I know that by showing coins going from dirty to clean it may look like I am promoting for people to clean their coins. On the contrary, I think it is important for collectors to know that a cleaner coin is not necessarily better.

If a coin looks suspiciously clean for its age, then look carefully! Check for small scratches on the surface that could indicate cleaning. Get a magnifying glass of some kind to check for tiny abrasions that follow similar circular patterns.

Look at all the small scratches on this quarter!

If you have a coin that is both dirty and valuable, you can submit it to a professional coin service like PCGS or NGC to have it professionally cleaned (also referred to as restoration or conservation).

Have you ever cleaned a coin? Vote in our poll or comment below!

(Interested in more polls? Check out our poll page!)

5 Hobbies That Go Great With Coin Collecting

What do coin collectors do when they aren’t looking at coins?

Coin collecting is a super fun hobby, but sometimes you lack motivation. Maybe you have just finished a type set, or spent lots of money on American Gold Eagles. It’s common to feel burnt out on a hobby every once in a while.

What should you do while you put coin collecting on the back burner?

Here is a list of 10 hobbies that don’t revolve around coins (but still feel similar.)

1.) Stamp Collecting

Stamps, courtesy of Mason B.

Part of the fun of coin collecting is that you get a new lens on US history. Stamp collecting is a great hobby for people who love coins for their history.

Stamps were first invented in 1837, so there are stamps that are over a century old. Plus, many stamps commemorate historical events. Just like coins, there are stamps for national parks, states, and historical figures. (Also lots and lots of Lady Liberty!)

There are stamp collecting albums for storage similar to coin albums as well as informational books.

2.) Metal Detecting

My Garret Ace 400

I got a metal detector to help me find old coins lost in the ground, but a metal detector can find much more than coins. I have also used my metal detector to find jewelry and help clean up trash. (You will find lots of trash metal detecting!)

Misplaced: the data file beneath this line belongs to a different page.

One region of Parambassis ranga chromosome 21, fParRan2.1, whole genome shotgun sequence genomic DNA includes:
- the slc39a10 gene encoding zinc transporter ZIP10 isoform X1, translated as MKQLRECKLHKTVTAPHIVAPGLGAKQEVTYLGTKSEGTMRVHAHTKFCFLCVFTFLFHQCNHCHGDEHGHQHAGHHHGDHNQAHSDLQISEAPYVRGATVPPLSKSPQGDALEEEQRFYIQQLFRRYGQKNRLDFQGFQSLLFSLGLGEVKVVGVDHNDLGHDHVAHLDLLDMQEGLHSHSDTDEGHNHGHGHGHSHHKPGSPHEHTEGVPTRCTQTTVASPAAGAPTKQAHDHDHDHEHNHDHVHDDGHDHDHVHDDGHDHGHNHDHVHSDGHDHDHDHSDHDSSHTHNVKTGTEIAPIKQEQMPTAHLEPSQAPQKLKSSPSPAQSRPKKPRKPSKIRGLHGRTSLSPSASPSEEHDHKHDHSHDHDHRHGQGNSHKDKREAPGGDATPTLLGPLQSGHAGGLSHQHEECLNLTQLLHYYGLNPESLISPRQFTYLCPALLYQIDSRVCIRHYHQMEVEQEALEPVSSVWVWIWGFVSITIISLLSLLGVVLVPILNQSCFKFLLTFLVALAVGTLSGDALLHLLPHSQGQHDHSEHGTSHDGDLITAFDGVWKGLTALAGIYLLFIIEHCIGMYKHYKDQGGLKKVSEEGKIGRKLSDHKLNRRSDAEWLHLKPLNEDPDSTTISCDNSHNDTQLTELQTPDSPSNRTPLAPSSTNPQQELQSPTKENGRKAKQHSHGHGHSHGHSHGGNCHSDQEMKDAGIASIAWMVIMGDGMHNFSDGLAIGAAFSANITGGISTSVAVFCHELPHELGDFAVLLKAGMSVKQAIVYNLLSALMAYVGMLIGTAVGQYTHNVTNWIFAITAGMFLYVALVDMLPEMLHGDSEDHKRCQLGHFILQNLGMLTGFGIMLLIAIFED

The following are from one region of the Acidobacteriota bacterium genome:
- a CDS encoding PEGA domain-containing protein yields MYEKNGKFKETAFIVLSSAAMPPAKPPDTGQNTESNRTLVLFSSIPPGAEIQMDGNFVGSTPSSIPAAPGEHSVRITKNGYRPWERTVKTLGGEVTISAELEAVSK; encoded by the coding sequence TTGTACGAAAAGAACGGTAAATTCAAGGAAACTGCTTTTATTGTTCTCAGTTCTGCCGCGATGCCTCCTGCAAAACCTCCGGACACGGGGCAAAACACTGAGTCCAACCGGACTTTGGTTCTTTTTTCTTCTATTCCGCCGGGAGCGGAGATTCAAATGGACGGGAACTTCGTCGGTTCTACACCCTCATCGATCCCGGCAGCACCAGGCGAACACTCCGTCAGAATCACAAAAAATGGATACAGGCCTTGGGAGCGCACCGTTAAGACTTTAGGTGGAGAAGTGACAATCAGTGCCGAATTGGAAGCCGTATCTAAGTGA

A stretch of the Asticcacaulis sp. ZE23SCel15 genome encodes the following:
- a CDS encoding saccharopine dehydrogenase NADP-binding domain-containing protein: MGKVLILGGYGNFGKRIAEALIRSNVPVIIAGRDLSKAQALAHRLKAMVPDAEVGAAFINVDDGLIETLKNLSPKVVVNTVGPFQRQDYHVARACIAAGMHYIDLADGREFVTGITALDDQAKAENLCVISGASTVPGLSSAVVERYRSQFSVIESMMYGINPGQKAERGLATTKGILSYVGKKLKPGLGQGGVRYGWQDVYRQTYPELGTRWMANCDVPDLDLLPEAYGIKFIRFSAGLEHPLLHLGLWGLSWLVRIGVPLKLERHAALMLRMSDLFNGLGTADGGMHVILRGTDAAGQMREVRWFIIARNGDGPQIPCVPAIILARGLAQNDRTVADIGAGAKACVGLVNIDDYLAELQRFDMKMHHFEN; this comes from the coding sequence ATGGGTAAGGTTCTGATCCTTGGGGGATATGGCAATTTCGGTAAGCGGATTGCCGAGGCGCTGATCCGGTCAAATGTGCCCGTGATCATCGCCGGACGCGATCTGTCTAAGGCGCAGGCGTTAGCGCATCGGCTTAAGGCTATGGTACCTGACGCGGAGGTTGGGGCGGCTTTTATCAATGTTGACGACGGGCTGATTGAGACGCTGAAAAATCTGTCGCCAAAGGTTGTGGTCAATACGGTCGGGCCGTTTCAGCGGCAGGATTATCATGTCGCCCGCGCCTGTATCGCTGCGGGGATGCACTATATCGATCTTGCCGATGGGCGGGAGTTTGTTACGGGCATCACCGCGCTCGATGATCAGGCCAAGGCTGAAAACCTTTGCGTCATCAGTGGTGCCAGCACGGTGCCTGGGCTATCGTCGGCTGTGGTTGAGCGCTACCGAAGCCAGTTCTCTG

Metal detecting gives you an excuse to walk along the beach or hike through the forest in search of treasures. It reminds me of coin roll hunting because there is a sense of searching for forgotten treasures.

I have a Garrett Ace 400 which is a great metal detector for finding coins. It even has a coin setting which helps you find coins faster.

3.) Woodworking

Woodworking Photo courtesy of Dominik Scythe

Any good coin collector eventually reaches the point where they have too many coins to fit in an old Altoid tin. You could move the coins to an old cigar box, but isn’t presentation almost as important as the coin itself?

Making your own coin box, or coin holders, is a super cool way to show off your coins. Plus, you could learn how to sell specialty coin boxes on Etsy! More money = more coins!

I love coin collecting, but often lament the fact that this hobby doesn’t give me the chance to create. By combining coin collecting with woodworking, you have a trove of woodworking ideas and the ability to create something.

4.) Photography

A camera wistfully pointed at the sky. Courtesy of Christian Wiediger.

Photographing coins is HARD. Since coins are so small and have a reflective surface, getting a clear picture is challenging.

I have little to no photography experience so learning to take pictures of coins has been an uphill battle. You need a good camera, natural lighting, and the perfect angle.

Even if you are not photographing coins, photography is a great reason to get outside and explore new places. You may learn about new animals and attractions in your area.

5.) Paper Money Collecting

A 2$ bill hanging in my room.

Collecting paper money is not as fun as collecting coins, (Sorry, paper fanatics!) but it is a good complimentary hobby.

You can look for misprints, mis-cut bills, star notes, and fancy serial numbers. Old paper money is often harder to find than old coins, as paper is less durable.

If you are looking to get started, buy some money holders to keep them safe and start looking through your wallet. You can even go to the bank and ask for a stack of bills to search through!

I’d recommend first searching for 2$ bills, silver certificates, foreign currency, and older bills.

Anything I missed? What complimentary hobbies do you have for coin collecting?